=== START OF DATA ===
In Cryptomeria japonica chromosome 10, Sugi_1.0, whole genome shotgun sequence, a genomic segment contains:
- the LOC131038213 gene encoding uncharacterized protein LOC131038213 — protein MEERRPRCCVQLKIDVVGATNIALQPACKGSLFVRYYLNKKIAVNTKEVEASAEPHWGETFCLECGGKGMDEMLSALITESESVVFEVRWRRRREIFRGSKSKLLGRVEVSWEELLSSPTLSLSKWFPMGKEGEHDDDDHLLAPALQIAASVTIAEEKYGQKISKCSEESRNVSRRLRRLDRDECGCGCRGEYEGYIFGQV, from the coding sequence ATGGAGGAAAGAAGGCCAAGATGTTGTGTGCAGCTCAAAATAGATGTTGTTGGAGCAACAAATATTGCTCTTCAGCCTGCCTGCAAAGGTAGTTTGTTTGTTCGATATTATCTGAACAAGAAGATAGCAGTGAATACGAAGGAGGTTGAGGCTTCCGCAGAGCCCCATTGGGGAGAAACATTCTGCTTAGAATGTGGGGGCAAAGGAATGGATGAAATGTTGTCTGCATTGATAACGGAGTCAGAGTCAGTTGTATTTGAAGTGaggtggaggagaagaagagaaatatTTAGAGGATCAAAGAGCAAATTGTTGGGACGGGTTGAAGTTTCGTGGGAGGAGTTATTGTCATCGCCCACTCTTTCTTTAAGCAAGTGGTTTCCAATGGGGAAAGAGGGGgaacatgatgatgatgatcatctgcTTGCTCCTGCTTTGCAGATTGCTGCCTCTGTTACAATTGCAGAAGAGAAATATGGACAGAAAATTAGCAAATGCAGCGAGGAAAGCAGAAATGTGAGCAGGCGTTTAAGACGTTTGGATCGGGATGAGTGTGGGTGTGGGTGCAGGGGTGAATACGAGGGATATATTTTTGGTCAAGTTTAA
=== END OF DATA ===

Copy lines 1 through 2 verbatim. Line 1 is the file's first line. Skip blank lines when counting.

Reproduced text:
In Cryptomeria japonica chromosome 10, Sugi_1.0, whole genome shotgun sequence, a genomic segment contains:
- the LOC131038213 gene encoding uncharacterized protein LOC131038213 — protein MEERRPRCCVQLKIDVVGATNIALQPACKGSLFVRYYLNKKIAVNTKEVEASAEPHWGETFCLECGGKGMDEMLSALITESESVVFEVRWRRRREIFRGSKSKLLGRVEVSWEELLSSPTLSLSKWFPMGKEGEHDDDDHLLAPALQIAASVTIAEEKYGQKISKCSEESRNVSRRLRRLDRDECGCGCRGEYEGYIFGQV, from the coding sequence ATGGAGGAAAGAAGGCCAAGATGTTGTGTGCAGCTCAAAATAGATGTTGTTGGAGCAACAAATATTGCTCTTCAGCCTGCCTGCAAAGGTAGTTTGTTTGTTCGATATTATCTGAACAAGAAGATAGCAGTGAATACGAAGGAGGTTGAGGCTTCCGCAGAGCCCCATTGGGGAGAAACATTCTGCTTAGAATGTGGGGGCAAAGGAATGGATGAAATGTTGTCTGCATTGATAACGGAGTCAGAGTCAGTTGTATTTGAAGTGaggtggaggagaagaagagaaatatTTAGAGGATCAAAGAGCAAATTGTTGGGACGGGTTGAAGTTTCGTGGGAGGAGTTATTGTCATCGCCCACTCTTTCTTTAAGCAAGTGGTTTCCAATGGGGAAAGAGGGGgaacatgatgatgatgatcatctgcTTGCTCCTGCTTTGCAGATTGCTGCCTCTGTTACAATTGCAGAAGAGAAATATGGACAGAAAATTAGCAAATGCAGCGAGGAAAGCAGAAATGTGAGCAGGCGTTTAAGACGTTTGGATCGGGATGAGTGTGGGTGTGGGTGCAGGGGTGAATACGAGGGATATATTTTTGGTCAAGTTTAA